Big jump in propane prices has local people in a quandary
A hefty hike in propane prices has people choosing between medications and home heating.
The price has climbed from 65 cents per gallon to a whopping $1.79 in just eight months.
Propane producers, distributors, and retailers are not regulated by any government agency.
"Propane prices are set by the market," said Robert Booth, manager of the Gas and Water Section of the Arkansas Public Service Commission. "Producers can charge what they want."
Help is available for consumers who can't afford hefty fill-up fees if they qualify for government-funded programs.
The Low Income Home Energy Assistance Program (LIHEAP) has two assistance programs, a "regular" and a "crisis" program. Applicants must meet income guidelines to qualify.
The "regular" program is available January, February, and March of each year.
The "crisis" program has ample funds to distribute through the end of the fiscal year, which is September.
"Crisis" criteria requires that a person's propane tank be at 10 percent capacity or less, or that the customer has received a shut-off notice for natural gas or electricity.
Jerrie Dutton, with the Office of Human Concern, says people can receive "same day" approval for either program if they submit all the documents required.
"If I get exactly what I need, I can make a determination the same day," Dutton said.
Applications for LIHEAP assistance are available at the Department of Human Services on Hailey Road in Berryville, Wildflower Christian Chapel, the United Methodist Church in Berryville, and the Flint Street Food Bank in Eureka Springs.
People who don't meet low income guidelines may qualify for energy assistance through local organizations. This money is limited, but people in need can call the Department of Human Services to find out more. That number is (479) 636-7301.
Natural gas customers are faring better than their propane powered neighbors. They have been spared huge hikes.
The price has risen, says Charles Stevens, vice president of Arkansas Western Gas, but consumers won't see a difference on their bills, at least for now.
"Yes, natural gas prices went up in March," Stevens confirmed. "We had a big jump from February, based on the futures market, but customers won't see a price increase."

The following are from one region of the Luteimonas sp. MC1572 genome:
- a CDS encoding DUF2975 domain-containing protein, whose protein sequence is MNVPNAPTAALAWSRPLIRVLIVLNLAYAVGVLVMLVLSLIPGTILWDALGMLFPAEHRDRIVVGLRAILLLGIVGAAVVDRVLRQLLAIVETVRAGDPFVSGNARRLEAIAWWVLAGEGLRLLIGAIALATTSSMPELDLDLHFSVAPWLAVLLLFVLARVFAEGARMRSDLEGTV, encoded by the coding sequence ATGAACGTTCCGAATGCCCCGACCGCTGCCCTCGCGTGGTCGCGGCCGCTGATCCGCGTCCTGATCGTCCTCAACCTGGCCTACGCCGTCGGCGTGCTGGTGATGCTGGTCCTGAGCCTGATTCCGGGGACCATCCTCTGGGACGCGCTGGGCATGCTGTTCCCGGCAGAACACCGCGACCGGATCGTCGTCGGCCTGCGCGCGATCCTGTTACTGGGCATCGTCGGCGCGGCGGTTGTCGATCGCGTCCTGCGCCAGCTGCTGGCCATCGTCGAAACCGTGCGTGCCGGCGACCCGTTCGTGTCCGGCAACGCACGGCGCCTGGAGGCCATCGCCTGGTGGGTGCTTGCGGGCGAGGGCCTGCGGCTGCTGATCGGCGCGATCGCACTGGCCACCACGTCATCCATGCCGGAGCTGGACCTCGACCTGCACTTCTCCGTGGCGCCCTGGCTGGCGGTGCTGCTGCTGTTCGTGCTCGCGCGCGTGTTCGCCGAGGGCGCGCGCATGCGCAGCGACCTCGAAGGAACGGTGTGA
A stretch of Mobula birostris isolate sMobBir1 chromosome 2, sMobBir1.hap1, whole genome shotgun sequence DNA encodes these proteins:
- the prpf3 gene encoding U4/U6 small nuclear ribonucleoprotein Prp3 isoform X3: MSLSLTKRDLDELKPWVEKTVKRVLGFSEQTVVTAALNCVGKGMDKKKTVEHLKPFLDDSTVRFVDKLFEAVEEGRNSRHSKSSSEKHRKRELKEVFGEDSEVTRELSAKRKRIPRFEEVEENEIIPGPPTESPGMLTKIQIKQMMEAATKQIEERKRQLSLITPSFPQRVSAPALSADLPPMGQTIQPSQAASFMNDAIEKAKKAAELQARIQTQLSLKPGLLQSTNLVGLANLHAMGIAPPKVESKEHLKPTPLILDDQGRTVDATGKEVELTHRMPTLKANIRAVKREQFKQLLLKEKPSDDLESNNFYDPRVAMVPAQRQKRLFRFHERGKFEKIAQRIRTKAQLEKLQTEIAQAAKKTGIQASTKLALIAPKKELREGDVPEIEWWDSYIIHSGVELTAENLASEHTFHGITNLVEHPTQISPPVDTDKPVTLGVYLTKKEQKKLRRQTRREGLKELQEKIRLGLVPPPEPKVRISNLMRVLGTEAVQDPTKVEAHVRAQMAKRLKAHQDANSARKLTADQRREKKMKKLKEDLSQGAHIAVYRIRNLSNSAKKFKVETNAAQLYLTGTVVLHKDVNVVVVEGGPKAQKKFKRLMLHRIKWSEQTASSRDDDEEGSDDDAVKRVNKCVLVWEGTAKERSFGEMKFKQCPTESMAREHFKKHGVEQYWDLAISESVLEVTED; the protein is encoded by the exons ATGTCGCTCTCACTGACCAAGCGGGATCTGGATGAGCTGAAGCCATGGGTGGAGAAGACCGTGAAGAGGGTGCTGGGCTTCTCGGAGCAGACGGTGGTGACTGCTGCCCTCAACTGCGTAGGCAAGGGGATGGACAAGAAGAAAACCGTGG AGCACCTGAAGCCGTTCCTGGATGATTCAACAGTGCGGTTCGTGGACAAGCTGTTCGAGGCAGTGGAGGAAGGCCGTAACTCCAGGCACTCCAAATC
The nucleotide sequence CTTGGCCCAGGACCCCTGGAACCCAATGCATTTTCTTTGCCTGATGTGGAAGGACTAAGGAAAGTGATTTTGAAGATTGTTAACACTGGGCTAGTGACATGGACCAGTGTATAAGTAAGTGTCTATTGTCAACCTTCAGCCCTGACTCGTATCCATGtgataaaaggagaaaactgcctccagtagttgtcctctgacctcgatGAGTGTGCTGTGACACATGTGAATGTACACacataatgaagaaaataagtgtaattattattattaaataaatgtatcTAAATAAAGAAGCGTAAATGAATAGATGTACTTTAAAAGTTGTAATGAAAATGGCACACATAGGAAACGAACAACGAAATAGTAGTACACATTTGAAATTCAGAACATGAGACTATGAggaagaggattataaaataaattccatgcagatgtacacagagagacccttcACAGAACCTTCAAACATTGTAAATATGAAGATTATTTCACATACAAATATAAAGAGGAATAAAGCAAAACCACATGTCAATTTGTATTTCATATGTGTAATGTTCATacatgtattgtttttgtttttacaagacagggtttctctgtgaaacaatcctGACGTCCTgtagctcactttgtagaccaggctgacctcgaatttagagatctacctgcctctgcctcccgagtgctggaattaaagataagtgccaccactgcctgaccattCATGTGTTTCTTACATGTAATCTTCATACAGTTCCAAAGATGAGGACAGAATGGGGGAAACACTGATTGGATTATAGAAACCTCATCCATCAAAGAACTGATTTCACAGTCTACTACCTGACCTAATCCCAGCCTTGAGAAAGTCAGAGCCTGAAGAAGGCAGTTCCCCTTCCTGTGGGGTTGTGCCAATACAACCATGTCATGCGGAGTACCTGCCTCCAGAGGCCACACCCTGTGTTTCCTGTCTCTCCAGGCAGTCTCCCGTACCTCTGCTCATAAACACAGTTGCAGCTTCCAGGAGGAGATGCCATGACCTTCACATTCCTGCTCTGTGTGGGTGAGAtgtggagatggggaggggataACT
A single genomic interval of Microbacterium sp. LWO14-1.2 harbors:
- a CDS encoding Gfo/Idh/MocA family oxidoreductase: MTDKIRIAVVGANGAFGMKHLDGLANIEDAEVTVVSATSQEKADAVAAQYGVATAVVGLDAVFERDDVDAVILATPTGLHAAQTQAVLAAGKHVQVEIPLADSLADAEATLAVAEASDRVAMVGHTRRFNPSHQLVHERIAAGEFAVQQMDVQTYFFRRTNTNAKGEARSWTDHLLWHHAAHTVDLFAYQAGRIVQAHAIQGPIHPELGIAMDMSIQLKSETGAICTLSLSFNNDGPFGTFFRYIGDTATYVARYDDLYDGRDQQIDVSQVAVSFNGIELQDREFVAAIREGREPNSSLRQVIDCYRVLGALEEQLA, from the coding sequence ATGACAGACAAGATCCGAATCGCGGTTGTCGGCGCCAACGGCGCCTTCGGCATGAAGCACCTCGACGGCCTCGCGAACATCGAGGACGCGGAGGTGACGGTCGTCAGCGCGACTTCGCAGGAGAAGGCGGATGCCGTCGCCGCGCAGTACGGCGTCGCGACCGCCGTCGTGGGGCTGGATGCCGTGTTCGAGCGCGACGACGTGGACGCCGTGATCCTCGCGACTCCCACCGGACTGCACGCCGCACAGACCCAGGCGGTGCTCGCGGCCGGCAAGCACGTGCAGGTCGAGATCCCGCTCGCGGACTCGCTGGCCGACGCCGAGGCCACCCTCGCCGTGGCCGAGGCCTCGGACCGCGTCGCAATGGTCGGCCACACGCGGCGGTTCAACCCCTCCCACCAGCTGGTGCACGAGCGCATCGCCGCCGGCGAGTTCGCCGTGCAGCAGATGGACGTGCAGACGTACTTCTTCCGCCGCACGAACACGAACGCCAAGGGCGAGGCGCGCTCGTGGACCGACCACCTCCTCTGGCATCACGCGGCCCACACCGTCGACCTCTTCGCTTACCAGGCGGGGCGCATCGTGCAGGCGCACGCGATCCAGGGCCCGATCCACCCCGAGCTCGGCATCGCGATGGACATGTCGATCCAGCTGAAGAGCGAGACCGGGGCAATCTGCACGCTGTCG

Stevens said AWG "hedged," entering into a transaction at a fixed priced that was lower than the current market price.
Plus, natural gas is purchased in the summer months when prices are low, and stored in underground tanks for winter use.
"We do what is called a "purchase gas adjustment" twice a year," explained Stevens. "That way, we are able to hold the price through the winter.
"Customers won't see an immediate increase," Stevens continued. "But they will see higher prices in the summer."
Stevens said he expects the market to stabilize, but at higher prices.
AWG, along with other natural gas suppliers, is regulated by the Arkansas Public Service Commission.
Booth, with APSC, said natural gas suppliers don't make a profit on their gas sales. "They just recover their costs," he explained.
According to Booth, the customer charge and the distribution rate fee that appears on a customer's bill is set by the APSC. Included is recovery of the utility cost and a return on the utility's investment.
"That gives them the opportunity to recoup their expenses," he explained. "That's what they make their money on."
People needing help with payment of natural gas bills should call their local provider, Stevens said.
"If they call us, we can work with them any way we can," he stated. "We have some funds still available."Those funds, he explained, are administered through local agencies to help those in need.